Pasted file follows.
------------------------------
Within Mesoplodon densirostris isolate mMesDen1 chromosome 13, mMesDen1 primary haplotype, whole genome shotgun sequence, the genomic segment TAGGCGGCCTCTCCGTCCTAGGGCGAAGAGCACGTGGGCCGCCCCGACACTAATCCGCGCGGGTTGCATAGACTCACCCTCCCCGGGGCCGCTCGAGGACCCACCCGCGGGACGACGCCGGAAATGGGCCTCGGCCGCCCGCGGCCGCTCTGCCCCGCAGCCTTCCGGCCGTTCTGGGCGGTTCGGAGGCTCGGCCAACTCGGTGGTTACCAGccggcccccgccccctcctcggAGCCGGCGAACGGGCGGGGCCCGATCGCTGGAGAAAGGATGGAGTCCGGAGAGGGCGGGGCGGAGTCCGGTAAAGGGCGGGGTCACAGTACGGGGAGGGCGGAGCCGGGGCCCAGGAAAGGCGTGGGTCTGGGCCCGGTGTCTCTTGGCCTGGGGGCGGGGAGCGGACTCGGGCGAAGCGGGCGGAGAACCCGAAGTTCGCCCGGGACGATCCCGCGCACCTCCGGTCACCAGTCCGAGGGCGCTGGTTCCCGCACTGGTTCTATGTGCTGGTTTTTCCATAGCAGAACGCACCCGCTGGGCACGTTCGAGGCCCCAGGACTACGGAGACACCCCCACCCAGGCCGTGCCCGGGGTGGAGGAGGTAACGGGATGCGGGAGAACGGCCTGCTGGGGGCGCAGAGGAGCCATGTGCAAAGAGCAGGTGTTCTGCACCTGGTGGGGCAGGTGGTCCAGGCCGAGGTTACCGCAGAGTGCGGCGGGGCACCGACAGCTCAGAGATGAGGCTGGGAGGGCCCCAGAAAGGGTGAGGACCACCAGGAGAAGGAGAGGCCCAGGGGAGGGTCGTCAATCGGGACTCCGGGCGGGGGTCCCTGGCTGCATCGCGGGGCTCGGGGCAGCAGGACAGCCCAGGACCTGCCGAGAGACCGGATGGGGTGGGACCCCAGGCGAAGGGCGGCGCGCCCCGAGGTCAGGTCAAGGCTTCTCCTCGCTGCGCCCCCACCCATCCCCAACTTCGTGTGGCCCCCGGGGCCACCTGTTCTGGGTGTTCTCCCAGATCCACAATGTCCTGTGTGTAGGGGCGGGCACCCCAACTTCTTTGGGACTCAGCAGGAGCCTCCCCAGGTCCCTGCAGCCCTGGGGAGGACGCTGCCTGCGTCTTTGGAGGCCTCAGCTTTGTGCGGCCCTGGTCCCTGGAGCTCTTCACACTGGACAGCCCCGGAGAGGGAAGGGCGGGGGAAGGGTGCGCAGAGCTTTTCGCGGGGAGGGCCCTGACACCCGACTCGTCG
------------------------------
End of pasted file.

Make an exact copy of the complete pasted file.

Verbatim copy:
Within Mesoplodon densirostris isolate mMesDen1 chromosome 13, mMesDen1 primary haplotype, whole genome shotgun sequence, the genomic segment TAGGCGGCCTCTCCGTCCTAGGGCGAAGAGCACGTGGGCCGCCCCGACACTAATCCGCGCGGGTTGCATAGACTCACCCTCCCCGGGGCCGCTCGAGGACCCACCCGCGGGACGACGCCGGAAATGGGCCTCGGCCGCCCGCGGCCGCTCTGCCCCGCAGCCTTCCGGCCGTTCTGGGCGGTTCGGAGGCTCGGCCAACTCGGTGGTTACCAGccggcccccgccccctcctcggAGCCGGCGAACGGGCGGGGCCCGATCGCTGGAGAAAGGATGGAGTCCGGAGAGGGCGGGGCGGAGTCCGGTAAAGGGCGGGGTCACAGTACGGGGAGGGCGGAGCCGGGGCCCAGGAAAGGCGTGGGTCTGGGCCCGGTGTCTCTTGGCCTGGGGGCGGGGAGCGGACTCGGGCGAAGCGGGCGGAGAACCCGAAGTTCGCCCGGGACGATCCCGCGCACCTCCGGTCACCAGTCCGAGGGCGCTGGTTCCCGCACTGGTTCTATGTGCTGGTTTTTCCATAGCAGAACGCACCCGCTGGGCACGTTCGAGGCCCCAGGACTACGGAGACACCCCCACCCAGGCCGTGCCCGGGGTGGAGGAGGTAACGGGATGCGGGAGAACGGCCTGCTGGGGGCGCAGAGGAGCCATGTGCAAAGAGCAGGTGTTCTGCACCTGGTGGGGCAGGTGGTCCAGGCCGAGGTTACCGCAGAGTGCGGCGGGGCACCGACAGCTCAGAGATGAGGCTGGGAGGGCCCCAGAAAGGGTGAGGACCACCAGGAGAAGGAGAGGCCCAGGGGAGGGTCGTCAATCGGGACTCCGGGCGGGGGTCCCTGGCTGCATCGCGGGGCTCGGGGCAGCAGGACAGCCCAGGACCTGCCGAGAGACCGGATGGGGTGGGACCCCAGGCGAAGGGCGGCGCGCCCCGAGGTCAGGTCAAGGCTTCTCCTCGCTGCGCCCCCACCCATCCCCAACTTCGTGTGGCCCCCGGGGCCACCTGTTCTGGGTGTTCTCCCAGATCCACAATGTCCTGTGTGTAGGGGCGGGCACCCCAACTTCTTTGGGACTCAGCAGGAGCCTCCCCAGGTCCCTGCAGCCCTGGGGAGGACGCTGCCTGCGTCTTTGGAGGCCTCAGCTTTGTGCGGCCCTGGTCCCTGGAGCTCTTCACACTGGACAGCCCCGGAGAGGGAAGGGCGGGGGAAGGGTGCGCAGAGCTTTTCGCGGGGAGGGCCCTGACACCCGACTCGTCG